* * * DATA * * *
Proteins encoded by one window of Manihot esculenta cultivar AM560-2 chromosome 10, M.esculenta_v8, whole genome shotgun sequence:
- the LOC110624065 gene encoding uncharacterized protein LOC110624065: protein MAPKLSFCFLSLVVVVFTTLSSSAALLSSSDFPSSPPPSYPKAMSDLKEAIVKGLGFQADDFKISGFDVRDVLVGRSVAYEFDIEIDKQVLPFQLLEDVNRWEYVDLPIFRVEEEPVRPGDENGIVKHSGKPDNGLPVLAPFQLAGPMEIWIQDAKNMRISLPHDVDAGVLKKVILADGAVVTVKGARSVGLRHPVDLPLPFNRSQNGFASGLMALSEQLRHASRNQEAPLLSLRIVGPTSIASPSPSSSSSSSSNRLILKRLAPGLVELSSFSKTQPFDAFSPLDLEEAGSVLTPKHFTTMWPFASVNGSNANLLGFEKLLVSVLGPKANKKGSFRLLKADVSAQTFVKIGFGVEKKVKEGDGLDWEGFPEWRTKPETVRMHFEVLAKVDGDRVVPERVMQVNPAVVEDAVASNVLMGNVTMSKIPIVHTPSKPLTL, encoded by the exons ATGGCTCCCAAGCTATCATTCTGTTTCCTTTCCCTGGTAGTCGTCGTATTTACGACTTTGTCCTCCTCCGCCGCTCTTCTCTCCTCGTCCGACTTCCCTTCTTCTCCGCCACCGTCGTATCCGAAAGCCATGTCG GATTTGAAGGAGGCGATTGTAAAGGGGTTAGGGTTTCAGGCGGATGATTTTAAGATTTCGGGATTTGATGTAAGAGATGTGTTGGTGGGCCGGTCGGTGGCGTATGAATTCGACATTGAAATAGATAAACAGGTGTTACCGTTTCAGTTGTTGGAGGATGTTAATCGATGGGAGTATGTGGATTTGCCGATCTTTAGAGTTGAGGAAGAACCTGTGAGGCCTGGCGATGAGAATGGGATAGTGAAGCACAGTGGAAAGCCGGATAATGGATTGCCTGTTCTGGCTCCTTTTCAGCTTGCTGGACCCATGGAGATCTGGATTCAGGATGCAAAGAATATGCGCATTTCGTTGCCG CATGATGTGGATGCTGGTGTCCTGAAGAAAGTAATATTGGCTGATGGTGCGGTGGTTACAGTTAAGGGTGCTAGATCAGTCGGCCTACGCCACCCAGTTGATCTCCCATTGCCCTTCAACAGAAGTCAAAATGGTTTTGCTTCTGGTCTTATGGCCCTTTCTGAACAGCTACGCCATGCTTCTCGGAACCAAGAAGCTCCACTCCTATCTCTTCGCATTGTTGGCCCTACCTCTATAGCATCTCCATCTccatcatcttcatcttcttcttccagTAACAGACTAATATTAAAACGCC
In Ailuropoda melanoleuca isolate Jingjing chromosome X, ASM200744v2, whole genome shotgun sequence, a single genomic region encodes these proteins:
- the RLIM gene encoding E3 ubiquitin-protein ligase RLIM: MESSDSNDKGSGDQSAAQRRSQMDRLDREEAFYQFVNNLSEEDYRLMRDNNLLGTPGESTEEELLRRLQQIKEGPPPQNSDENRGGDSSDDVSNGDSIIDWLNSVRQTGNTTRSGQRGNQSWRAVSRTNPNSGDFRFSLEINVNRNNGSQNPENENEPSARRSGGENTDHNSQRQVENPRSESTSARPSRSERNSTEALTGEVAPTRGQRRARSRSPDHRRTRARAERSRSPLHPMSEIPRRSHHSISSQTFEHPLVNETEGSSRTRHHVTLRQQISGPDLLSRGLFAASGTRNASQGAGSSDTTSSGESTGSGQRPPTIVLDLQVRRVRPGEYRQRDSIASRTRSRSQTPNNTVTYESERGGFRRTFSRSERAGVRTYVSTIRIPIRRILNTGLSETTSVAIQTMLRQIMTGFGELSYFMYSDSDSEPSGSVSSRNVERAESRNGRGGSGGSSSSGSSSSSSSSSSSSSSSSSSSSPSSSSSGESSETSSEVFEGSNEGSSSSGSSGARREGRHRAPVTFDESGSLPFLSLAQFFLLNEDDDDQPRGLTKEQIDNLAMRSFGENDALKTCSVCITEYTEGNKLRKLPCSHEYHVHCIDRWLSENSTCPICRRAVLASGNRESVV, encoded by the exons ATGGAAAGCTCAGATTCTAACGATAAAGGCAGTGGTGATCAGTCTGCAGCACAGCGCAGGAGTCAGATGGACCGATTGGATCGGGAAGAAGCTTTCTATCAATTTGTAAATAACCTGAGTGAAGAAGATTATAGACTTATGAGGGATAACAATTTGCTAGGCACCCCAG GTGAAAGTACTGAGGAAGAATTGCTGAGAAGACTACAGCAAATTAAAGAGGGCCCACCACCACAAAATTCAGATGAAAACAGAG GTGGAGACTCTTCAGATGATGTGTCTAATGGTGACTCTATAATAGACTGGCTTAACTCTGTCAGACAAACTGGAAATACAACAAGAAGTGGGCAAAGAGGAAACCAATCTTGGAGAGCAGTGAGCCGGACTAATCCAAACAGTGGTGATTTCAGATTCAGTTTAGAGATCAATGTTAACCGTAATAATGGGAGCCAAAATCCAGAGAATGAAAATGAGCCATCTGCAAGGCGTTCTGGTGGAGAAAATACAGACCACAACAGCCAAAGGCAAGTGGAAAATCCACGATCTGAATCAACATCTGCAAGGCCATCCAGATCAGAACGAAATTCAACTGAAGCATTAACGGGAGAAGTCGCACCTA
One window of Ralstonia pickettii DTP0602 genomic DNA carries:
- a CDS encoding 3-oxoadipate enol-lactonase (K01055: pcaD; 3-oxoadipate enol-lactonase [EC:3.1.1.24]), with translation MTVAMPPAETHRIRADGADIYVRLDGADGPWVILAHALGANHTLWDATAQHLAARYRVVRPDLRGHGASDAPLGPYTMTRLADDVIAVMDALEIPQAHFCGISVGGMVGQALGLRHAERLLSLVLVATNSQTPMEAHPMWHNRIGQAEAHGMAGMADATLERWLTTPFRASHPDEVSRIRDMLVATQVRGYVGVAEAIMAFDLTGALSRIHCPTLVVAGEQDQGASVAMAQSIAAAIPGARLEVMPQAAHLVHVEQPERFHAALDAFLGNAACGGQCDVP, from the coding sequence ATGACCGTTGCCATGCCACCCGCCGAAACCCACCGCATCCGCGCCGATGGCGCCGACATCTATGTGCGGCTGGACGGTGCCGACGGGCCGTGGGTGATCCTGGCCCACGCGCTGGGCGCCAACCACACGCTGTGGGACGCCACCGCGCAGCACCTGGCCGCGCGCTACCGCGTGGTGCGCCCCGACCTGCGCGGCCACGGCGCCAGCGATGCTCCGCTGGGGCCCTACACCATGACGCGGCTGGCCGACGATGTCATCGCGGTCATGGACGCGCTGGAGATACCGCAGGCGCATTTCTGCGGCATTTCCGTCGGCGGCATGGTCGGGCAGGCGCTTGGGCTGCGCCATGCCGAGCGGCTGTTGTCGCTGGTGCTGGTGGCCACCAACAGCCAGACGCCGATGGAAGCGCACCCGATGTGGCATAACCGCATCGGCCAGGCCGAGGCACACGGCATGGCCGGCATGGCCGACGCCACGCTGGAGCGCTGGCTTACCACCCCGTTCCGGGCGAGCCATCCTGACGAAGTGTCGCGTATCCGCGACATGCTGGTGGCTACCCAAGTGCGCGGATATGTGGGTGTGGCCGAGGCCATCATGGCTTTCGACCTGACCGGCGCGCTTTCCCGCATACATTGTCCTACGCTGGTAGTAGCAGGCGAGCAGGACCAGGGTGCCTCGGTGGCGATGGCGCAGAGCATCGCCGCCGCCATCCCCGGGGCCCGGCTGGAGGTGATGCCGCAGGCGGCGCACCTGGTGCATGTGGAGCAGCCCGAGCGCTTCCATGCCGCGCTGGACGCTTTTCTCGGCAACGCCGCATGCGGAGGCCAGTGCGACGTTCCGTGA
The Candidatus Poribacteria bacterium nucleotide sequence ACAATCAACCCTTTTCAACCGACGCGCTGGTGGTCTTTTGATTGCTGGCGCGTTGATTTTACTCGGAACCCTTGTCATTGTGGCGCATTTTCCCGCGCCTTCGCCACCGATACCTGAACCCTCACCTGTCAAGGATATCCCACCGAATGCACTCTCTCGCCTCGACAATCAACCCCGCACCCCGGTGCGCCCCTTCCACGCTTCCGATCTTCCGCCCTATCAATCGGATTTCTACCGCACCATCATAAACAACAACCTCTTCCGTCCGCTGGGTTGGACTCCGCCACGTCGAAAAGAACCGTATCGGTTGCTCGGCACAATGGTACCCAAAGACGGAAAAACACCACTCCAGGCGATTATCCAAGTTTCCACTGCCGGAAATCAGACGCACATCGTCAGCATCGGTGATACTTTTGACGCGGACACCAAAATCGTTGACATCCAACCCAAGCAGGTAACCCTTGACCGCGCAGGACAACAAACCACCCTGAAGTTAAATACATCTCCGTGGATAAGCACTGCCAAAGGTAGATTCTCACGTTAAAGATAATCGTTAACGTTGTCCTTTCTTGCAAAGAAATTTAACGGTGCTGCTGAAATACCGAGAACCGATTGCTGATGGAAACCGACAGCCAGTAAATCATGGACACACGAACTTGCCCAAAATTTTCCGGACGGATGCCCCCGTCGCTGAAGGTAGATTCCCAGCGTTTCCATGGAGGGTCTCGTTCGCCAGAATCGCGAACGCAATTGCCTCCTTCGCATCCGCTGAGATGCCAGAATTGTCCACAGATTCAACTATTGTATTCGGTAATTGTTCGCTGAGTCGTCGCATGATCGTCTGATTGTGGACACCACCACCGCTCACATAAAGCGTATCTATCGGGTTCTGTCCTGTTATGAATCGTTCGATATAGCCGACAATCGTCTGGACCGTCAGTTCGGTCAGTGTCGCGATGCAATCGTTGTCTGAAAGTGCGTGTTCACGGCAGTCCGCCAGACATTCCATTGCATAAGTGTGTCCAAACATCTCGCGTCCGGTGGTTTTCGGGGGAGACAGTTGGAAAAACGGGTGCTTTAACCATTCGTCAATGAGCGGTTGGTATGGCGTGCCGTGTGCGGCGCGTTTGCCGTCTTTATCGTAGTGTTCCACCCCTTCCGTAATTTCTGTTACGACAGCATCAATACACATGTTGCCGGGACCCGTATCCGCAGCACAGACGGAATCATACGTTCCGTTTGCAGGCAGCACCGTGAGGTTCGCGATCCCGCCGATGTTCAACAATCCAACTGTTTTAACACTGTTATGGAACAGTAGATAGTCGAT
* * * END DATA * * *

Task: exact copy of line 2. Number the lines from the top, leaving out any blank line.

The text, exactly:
- the LOC110624065 gene encoding uncharacterized protein LOC110624065: protein MAPKLSFCFLSLVVVVFTTLSSSAALLSSSDFPSSPPPSYPKAMSDLKEAIVKGLGFQADDFKISGFDVRDVLVGRSVAYEFDIEIDKQVLPFQLLEDVNRWEYVDLPIFRVEEEPVRPGDENGIVKHSGKPDNGLPVLAPFQLAGPMEIWIQDAKNMRISLPHDVDAGVLKKVILADGAVVTVKGARSVGLRHPVDLPLPFNRSQNGFASGLMALSEQLRHASRNQEAPLLSLRIVGPTSIASPSPSSSSSSSSNRLILKRLAPGLVELSSFSKTQPFDAFSPLDLEEAGSVLTPKHFTTMWPFASVNGSNANLLGFEKLLVSVLGPKANKKGSFRLLKADVSAQTFVKIGFGVEKKVKEGDGLDWEGFPEWRTKPETVRMHFEVLAKVDGDRVVPERVMQVNPAVVEDAVASNVLMGNVTMSKIPIVHTPSKPLTL, encoded by the exons ATGGCTCCCAAGCTATCATTCTGTTTCCTTTCCCTGGTAGTCGTCGTATTTACGACTTTGTCCTCCTCCGCCGCTCTTCTCTCCTCGTCCGACTTCCCTTCTTCTCCGCCACCGTCGTATCCGAAAGCCATGTCG GATTTGAAGGAGGCGATTGTAAAGGGGTTAGGGTTTCAGGCGGATGATTTTAAGATTTCGGGATTTGATGTAAGAGATGTGTTGGTGGGCCGGTCGGTGGCGTATGAATTCGACATTGAAATAGATAAACAGGTGTTACCGTTTCAGTTGTTGGAGGATGTTAATCGATGGGAGTATGTGGATTTGCCGATCTTTAGAGTTGAGGAAGAACCTGTGAGGCCTGGCGATGAGAATGGGATAGTGAAGCACAGTGGAAAGCCGGATAATGGATTGCCTGTTCTGGCTCCTTTTCAGCTTGCTGGACCCATGGAGATCTGGATTCAGGATGCAAAGAATATGCGCATTTCGTTGCCG CATGATGTGGATGCTGGTGTCCTGAAGAAAGTAATATTGGCTGATGGTGCGGTGGTTACAGTTAAGGGTGCTAGATCAGTCGGCCTACGCCACCCAGTTGATCTCCCATTGCCCTTCAACAGAAGTCAAAATGGTTTTGCTTCTGGTCTTATGGCCCTTTCTGAACAGCTACGCCATGCTTCTCGGAACCAAGAAGCTCCACTCCTATCTCTTCGCATTGTTGGCCCTACCTCTATAGCATCTCCATCTccatcatcttcatcttcttcttccagTAACAGACTAATATTAAAACGCC